SK Hynix this week has said it has completed development of its enterprise-grade SSDs based on its 512 Gb 72-layer 3D TLC NAND chips as well as its own controllers and firmware. The drives will be available with SATA and PCIe interfaces and will target various applications. Select clients of SK Hynix have already received samples of its eSSDs.

SK Hynix’s SATA SSDs are based on the company’s 72-layer 3D NAND 512 Gb chips, and are designed to offer up to 4 TB of raw NAND flash memory. These drives are rated to support sequential read and write speeds of up to 560 MB/s and 515 MB/s respectively. When it comes to random performance, these drives are capable of up to 98K random read IOPS and up to 32K random write IOPS (but SK Hynix does not disclose queue depth and other factors).

As for SK Hynix’s PCIe-based drives, they come in an M.2 form-factor and offer capacities of 1 TB or higher. The manufacturer declares sequential read performance of up to 2.7 GB/s, sequential write performance of up to 1.1 GB/s, random read performance of up to 230K IOPS as well as random write performance of up to 35K IOPS. SK Hynix does not disclose feature set, but based on their images we can expect them to offer power loss protection.

SK Hynix's Enterprise SSDs at a Glance
  7mm SATA M.2 NVMe
PCIe 3.0
Controller Proprietary SK Hynix Controllers
NAND Flash 72-Layer 3D TLC NAND
Capacity Up to 3840 GB Over 1TB
Sequential Read 560 MB/s 2700 MB/s
Sequential Write 515 MB/s 1100 MB/s
Random Read IOPS 98K 230K
Random Write IOPS 32K 35K
Pseudo-SLC Caching Supported (?)
DRAM Buffer Yes, capacity unknown

SK Hynix began production of 72-layer 3D NAND (3D-V4) 512 Gb chips, we believe, in the fourth quarter of 2017, but did not make any formal announcements on the matter. The new chips feature the highest bit density that SK Hynix can offer today and they also offer higher performance compared to predecessors because of a 13.5 MB block size, a reduced tPROG page programming time, and a 667-800 MT/s Toggle 2.0 interface (the manufacturer does not disclose exact data rate of its interface).

SK Hynix does not disclose any details about its datacenter-grade SSD controllers, but it is likely that they were developed by engineers from LAMD, a company that SK Hynix acquired back in 2012. Keeping in mind that we are dealing with 3D TLC NAND-based SSDs, it is highly likely that the controllers support an ECC technology based on an LDPC algorithm.

SK Hynix did not disclose when it expects to ship its enterprise drives to customers, but if its product catalogue is to be believed, the high-capacity SATA drives will be available commercially in the third quarter. Meanwhile, since we are dealing with enterprise SSDs, existing clients of SK Hynix will adopt them when they are satisfied with their real-world performance, reliability, endurance and other factors, so they may start using them ahead of Q3, or later.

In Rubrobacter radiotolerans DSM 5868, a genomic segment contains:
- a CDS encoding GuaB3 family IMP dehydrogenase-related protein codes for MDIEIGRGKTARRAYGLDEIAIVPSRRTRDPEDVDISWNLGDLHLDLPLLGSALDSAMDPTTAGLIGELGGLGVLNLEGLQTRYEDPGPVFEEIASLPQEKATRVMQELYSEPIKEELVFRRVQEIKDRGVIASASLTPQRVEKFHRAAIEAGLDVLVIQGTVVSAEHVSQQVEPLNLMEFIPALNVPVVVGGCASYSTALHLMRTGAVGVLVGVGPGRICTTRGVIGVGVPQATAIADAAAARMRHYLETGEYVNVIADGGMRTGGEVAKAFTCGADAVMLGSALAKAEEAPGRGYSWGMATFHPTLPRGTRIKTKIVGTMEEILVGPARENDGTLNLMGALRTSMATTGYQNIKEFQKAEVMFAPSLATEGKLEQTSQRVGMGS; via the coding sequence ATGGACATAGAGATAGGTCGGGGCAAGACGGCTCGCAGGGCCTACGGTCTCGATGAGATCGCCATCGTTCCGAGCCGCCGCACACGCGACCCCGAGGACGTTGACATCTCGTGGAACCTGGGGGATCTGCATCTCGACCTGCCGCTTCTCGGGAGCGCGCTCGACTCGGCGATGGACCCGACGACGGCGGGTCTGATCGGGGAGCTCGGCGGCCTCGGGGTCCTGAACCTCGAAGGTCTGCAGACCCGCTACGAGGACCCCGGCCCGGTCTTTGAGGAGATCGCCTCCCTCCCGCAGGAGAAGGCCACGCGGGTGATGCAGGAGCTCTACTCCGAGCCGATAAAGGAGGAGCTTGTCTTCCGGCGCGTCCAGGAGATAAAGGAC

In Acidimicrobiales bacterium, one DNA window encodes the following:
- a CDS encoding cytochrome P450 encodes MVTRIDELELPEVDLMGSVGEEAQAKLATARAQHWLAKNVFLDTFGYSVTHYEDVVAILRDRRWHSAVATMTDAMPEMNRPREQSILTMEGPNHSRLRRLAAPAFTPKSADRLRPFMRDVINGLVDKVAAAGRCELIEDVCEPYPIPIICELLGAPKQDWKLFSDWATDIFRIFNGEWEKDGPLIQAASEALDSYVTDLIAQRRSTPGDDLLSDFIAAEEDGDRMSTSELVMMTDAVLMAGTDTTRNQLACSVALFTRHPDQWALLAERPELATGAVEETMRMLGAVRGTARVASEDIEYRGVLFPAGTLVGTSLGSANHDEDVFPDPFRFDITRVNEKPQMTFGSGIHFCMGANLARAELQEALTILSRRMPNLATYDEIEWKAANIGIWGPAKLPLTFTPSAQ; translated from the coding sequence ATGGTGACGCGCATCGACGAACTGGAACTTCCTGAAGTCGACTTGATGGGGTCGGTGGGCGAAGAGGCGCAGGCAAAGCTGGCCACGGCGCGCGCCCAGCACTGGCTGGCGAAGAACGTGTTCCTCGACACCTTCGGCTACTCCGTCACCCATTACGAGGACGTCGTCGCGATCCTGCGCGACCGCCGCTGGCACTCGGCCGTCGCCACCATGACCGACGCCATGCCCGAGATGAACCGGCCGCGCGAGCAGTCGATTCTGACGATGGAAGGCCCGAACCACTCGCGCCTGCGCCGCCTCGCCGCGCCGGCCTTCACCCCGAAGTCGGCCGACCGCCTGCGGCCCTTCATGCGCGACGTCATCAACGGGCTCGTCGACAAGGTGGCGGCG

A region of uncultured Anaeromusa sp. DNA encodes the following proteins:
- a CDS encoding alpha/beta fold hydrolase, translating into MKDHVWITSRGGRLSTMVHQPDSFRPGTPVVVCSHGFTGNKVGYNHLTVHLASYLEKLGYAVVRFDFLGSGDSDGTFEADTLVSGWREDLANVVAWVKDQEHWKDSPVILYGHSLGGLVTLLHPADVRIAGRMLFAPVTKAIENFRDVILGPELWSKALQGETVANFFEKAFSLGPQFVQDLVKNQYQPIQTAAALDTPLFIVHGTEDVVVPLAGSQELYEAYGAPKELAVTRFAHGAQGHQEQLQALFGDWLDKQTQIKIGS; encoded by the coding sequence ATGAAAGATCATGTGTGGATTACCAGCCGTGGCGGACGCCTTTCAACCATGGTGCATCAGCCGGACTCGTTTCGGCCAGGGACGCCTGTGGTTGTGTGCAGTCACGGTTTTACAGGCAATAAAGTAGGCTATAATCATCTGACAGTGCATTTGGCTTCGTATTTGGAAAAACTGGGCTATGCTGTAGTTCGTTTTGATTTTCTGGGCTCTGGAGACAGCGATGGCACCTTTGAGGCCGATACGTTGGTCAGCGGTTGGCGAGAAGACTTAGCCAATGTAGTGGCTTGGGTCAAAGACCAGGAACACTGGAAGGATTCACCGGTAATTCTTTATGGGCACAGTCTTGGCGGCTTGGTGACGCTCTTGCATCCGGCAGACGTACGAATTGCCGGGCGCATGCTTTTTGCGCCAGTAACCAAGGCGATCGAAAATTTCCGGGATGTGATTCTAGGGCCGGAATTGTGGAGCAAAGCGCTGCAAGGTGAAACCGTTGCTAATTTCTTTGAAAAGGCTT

Related Reading

Source: SK Hynix

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  • mapesdhs - Friday, February 09, 2018 - link

    Anton, the random write IOPS of these designs seems low compared to competing products; why do you reckon this might be? Reply
  • vladx - Friday, February 09, 2018 - link

    Because Hynix only advertise their queue depth 1 speeds, unlike the rest which claim the speeds at the highest depth. You should read more carefully next time, it's right there in the article. Reply
  • romrunning - Friday, February 09, 2018 - link

    @vladx: You bash the OP for his comment, saying he should read more carefully.

    However, the article says " ...(but SK Hynix does not disclose queue depth and other factors)."

    It looks like you should be reading more carefully.
    Reply
  • close - Friday, February 09, 2018 - link

    The article literally says: "but SK Hynix does not disclose queue depth and other factors". If any additional data is provided by the manufacturer, it's not mentioned in the article.

    Read more carefully?
    Reply
  • vladx - Friday, February 09, 2018 - link

    Because Hynix only advertise their queue depth 1 speeds, unlike the rest which claim the speeds at the highest depth. You should read more carefully next time, it's right there in the article. Reply
  • Cooe - Friday, February 09, 2018 - link

    Stop posting FUD. That is nowhere in the article, which you'd have known if you'd have actually read the damn thing. In fact the article says much the opposite (that SK Hynix DOESN'T announce the queue depth of their testing). Reply
  • Johntheman - Saturday, February 10, 2018 - link

    wow I used to read Anton's posts at KitGuru and they were fud. same deal over here. Surprised Anandtech would hire someone who got fired for posting anti AMD rubbish on another big site. Reply

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